eady?” Cora asked Juliette.
The girl hoisted her suitcase and gave a wan smile.
Cora gave up. She would have guessed that Juliette would have been delighted to go back to France, but instead the girl had been sullen, even weepy, all week.
“Is there something wrong?” Cora asked. “Something you’re not telling me?”
Juliette shrugged and blinked harder against the tears that seemed always to be lingering in her eyes.
Cora sighed. She’d been so full of doubts leaving Paris and coming here, so wracked by misgivings through all the weeks of dealing with her brother and her father and George and the family business and especially with Juliette herself. But she never expected she’d feel just as conflicted — more conflicted — about going back.
“It’s time,” said Medhi.
Hugo took Juliette’s hand and led her toward the stairs.
“Did you say goodbye to your grandfather?” Cora asked.
Again, the only answer Cora got from her daughter was a shrug, though this time it was more understandable. Cora’s father, Juliette’s grandfather, sat dim-eyed on the sofa beside his girlfriend, Jimmie Sue.
“Goodbye, Pop,” Cora said, crossing the room to kiss her father’s grizzled cheek.
He looked up at her, confused. “Who are you?” he asked, sounding almost frightened.
Would this be the last time she’d see him? At least with Jimmie Sue here, she could be sure that he’d eat and not drink himself to death. But even without the bottle of bourbon each day, some light had gone out behind his eyes.
“Remember what I told you,” Jimmie Sue said.
Jimmie Sue had told Cora not to go. She’d laid out the cards the night before and advised against the trip, against Cora getting back together with Medhi, against taking Juliette across the ocean.
“Your destiny is here,” Jimmie Sue had said, talking about a man in Juliette’s future who could only be George.
But Cora couldn’t let herself make decisions as big as how to raise her daughter and whether to reunite with her husband of 20 years based on what some old cards said, could she? She might be impulsive, she might be ambivalent, but she wasn’t a complete fool.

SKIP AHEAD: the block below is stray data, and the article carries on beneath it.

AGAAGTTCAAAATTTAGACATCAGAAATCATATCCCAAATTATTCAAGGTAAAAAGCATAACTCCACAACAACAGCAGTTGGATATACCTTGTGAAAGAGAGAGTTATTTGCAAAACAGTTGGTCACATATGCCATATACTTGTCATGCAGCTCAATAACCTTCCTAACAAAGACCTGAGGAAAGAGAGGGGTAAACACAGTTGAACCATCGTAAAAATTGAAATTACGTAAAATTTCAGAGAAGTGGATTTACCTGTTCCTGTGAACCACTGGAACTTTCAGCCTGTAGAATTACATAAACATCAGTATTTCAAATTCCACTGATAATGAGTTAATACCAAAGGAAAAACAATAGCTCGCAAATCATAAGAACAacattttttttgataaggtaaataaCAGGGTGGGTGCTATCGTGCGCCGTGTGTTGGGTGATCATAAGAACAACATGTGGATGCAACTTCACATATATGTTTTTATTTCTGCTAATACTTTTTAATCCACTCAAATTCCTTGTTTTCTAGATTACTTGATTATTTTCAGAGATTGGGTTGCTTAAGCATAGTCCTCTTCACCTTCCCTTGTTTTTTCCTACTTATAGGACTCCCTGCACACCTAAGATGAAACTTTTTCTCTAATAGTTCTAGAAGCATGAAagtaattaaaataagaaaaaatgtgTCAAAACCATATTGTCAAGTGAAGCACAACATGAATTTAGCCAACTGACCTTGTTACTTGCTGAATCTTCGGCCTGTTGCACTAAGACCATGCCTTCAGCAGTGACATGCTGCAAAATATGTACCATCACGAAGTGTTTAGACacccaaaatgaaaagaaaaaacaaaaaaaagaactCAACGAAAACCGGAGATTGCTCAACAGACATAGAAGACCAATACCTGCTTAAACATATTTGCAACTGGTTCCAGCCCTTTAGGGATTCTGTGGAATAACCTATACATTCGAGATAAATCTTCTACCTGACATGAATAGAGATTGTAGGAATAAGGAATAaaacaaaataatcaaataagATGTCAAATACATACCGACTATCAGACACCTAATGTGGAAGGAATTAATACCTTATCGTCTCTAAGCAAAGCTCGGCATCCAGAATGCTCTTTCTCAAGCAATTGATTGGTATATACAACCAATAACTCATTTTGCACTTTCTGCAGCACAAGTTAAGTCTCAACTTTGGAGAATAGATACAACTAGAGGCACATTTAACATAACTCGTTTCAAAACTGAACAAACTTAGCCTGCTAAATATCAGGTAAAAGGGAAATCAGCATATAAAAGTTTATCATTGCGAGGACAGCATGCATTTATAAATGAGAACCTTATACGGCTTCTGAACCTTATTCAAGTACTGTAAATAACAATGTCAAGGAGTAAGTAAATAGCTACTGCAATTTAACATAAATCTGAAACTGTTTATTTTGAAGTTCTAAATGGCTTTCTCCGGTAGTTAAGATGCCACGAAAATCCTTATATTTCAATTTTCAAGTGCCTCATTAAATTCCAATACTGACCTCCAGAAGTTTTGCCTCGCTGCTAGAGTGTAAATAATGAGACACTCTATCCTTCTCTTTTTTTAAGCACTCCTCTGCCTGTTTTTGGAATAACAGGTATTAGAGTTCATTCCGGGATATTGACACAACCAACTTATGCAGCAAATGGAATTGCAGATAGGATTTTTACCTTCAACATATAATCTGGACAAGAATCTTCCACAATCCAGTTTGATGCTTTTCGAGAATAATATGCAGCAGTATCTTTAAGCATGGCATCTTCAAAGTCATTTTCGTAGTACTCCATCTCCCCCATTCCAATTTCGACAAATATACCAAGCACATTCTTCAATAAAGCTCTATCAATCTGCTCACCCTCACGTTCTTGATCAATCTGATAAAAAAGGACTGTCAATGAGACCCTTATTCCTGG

“I’ll remember,” Cora said, patting Jimmie Sue’s arm. “Thanks for taking care of Pop.”
Where was Jamie? Cora had been shocked to find him cleaning out the cafe and pharmacy, working on putting the place back together. That, more than her father, more than George, had given Cora a pang. Reinventing the MAL would have been her chance to create the restaurant she wanted, to run her own show, rather than being an accessory to Medhi. And she was even excited at the prospect of running it with Jamie, who could be so much fun when he was halfway together, which he seemed miraculously to be now.
He must be down in the MAL. With one last look around the apartment, Cora went downstairs. Medhi, Hugo, Juliette were already in the car, the engine idling. Cora could hear music drifting out from the restaurant. She opened the door. There, dust flying, music blaring, Jamie was sanding a wall to be painted, mask covering his mouth and nose.
“Jamie,” Cora called. And then, more loudly, “Jamie!”
Finally, he looked up, turned down the music.
“We’re leaving,” she said.
He’d refused all week to talk to her about it, had even seemed to be picking fights with her, impatient for her to leave. But now, she saw, he looked utterly crushed.
“All right,” he said. He was blinking hard and she realized, with a start, that he was trying not to cry.
“Oh, Jamie,” she said, beginning to cross the dusty place toward him. “I’m sorry this didn’t work out, Maybe we’ll be….”
“Just go,” he said, turning his back to her and twisting the dial on the radio so that the music drowned out any possibility of a goodbye.
THANKS FOR VISITING HO SPRINGS. SEE Y’ALL IN A WHILE.